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Re: A SAD MEMORY.

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Dear Pattydianne.


In a way, I think a lot like you because I don't ask directly anybody about their loss, except for the regular 'how are you doing" because I believe that by asking we are opening their wounds. 

It is nice to hear your friend noticed your thoughtfulness by not asking and she is looking forwards to see what this new passage in her life will bring her.

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Re: A SAD MEMORY.

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Message 7 of 22

Sara:  You are so right about everybody reacting differently to dealing with loss.  I know I could not have written what I did about my father until years later.  I have touched on other losses both here and in some of the short stories and I'm certain there will be more in the future.

 

But I was thinking about a good friend of mine who lost her husband of 56 years suddenly as he choked while eating dinner at a friend's house.  This was several months ago now and I have talked to her many times since but I have not asked questions other than to ask how she is doing, which I normally ask everyone anyway.  If she chooses to talk to me about it I try to be a good listener and most of the time that's at the end of a normal conversation.  She tells me what she enjoys most about talking with me is that I still treat her as a normal human being.  Apparently many other people tend to treat her as though she's not herself anymore.  As she put it: she is still the same person but is now having to learn to live alone, just like when she left home to go to college.  She says that it's an adventure just like that was.

 

I thought this was such a wonderful way to look at it.  She says she got the idea from me when I was going through a divorce.

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Re: A SAD MEMORY.

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Hello Intersan:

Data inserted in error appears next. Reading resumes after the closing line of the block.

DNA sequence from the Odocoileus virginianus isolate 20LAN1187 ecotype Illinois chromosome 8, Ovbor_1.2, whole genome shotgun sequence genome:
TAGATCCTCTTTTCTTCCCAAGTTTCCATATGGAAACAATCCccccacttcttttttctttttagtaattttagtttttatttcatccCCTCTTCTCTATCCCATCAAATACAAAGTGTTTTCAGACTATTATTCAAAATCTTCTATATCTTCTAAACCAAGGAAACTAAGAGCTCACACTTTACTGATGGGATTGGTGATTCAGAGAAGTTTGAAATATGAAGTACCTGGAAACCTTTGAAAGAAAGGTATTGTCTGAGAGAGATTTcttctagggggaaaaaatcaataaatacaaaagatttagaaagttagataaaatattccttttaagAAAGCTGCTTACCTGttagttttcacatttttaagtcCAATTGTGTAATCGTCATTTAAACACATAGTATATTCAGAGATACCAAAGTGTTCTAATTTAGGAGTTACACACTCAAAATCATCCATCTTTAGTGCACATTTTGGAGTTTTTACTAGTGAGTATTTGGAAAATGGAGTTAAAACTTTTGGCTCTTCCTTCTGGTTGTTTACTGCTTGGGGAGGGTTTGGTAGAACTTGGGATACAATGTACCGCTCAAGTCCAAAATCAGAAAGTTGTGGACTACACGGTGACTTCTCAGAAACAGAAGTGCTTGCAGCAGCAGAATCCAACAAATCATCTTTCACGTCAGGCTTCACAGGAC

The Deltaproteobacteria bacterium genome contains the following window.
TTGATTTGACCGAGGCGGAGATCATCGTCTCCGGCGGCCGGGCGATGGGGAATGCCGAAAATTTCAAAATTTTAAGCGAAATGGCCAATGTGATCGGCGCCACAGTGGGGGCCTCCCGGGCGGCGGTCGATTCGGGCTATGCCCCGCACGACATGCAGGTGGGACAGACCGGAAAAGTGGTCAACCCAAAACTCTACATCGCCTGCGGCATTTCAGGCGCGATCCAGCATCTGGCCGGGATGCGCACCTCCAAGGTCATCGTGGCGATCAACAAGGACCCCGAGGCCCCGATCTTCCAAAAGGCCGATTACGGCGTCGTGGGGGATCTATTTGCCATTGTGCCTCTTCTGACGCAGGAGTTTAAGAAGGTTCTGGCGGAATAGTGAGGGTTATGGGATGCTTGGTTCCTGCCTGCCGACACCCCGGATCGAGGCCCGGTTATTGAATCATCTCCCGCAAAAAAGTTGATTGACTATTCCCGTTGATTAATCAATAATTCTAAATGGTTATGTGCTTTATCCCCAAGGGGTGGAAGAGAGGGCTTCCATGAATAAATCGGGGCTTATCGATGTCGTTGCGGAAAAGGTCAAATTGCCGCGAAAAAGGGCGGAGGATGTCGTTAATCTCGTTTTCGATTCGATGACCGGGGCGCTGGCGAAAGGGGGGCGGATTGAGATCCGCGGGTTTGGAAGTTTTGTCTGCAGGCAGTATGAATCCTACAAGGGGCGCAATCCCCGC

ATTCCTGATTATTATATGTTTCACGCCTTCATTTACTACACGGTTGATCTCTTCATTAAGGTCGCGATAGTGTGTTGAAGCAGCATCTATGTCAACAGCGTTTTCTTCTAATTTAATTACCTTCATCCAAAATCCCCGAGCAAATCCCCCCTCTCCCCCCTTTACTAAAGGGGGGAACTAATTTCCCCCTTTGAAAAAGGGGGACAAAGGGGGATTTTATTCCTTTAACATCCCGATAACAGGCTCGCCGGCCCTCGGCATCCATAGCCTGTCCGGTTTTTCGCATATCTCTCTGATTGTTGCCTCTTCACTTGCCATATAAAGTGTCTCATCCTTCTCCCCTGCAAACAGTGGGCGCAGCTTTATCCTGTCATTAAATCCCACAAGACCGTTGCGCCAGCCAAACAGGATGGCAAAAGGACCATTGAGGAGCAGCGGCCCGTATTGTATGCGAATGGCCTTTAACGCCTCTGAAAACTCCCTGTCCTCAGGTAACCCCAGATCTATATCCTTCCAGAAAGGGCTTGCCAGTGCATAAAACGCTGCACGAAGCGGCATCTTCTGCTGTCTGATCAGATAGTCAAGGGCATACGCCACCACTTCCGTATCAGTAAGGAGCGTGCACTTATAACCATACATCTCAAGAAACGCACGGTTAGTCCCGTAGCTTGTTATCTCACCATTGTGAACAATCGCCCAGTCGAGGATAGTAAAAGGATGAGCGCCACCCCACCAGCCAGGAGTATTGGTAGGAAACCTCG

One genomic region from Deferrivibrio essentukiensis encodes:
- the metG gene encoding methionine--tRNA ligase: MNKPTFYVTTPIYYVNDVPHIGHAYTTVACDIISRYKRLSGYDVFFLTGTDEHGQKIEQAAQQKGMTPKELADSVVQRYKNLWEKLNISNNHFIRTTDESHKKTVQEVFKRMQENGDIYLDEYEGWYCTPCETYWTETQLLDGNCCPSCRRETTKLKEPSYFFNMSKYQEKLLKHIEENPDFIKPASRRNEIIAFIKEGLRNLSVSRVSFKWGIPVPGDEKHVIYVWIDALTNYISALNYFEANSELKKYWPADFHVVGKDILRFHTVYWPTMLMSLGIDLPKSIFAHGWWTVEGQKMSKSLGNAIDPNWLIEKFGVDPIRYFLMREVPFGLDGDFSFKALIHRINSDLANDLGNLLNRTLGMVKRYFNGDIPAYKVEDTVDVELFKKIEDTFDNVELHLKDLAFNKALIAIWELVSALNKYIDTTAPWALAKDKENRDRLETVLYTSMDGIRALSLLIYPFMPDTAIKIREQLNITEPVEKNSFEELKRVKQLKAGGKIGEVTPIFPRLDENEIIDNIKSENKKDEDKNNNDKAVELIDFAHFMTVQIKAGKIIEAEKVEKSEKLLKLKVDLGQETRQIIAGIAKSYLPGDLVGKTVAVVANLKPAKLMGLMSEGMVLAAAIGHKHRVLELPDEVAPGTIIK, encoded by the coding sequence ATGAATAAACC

I am glad to see you posting again Yes, it was difficult for me to talk about the suicide of my brother. Unfortunately when somebody has made up their mind to do such a thing, there isn't anything anyone can do to make them change their way of thinking. Sara.
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Re: A SAD MEMORY.

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Message 9 of 22

Dear Frances:

Your sad memory about the death of your father brought tears to my eyes. For some reason all of our most sad memories remain frozen in our memory Up to now I still find difficult to talk about the loss of so many wonderful people in my family and I find solace in writing about it and eventually I will talk about their loss. Although, when I think about it, everybody reacts differently, I have known some people that all they need is to hear somebody mentioning the name of their loved one and they start talking without stop about all the details, which obviously gives them an opening to let their grief go.

I don't know what is worse, to keep it inside or let it go.

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Re: A SAD MEMORY.

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Message 10 of 22

Thank you for your comments Robin. You are absolutely right. Losing a loved one affects us in many ways and it doesn't matter how much we tried, it is difficult to go back to be ourselves again. I know, we can't accept their loss, but the thought that they are in a better place and the fact that their memory will live with us forever will gradually help us to accept.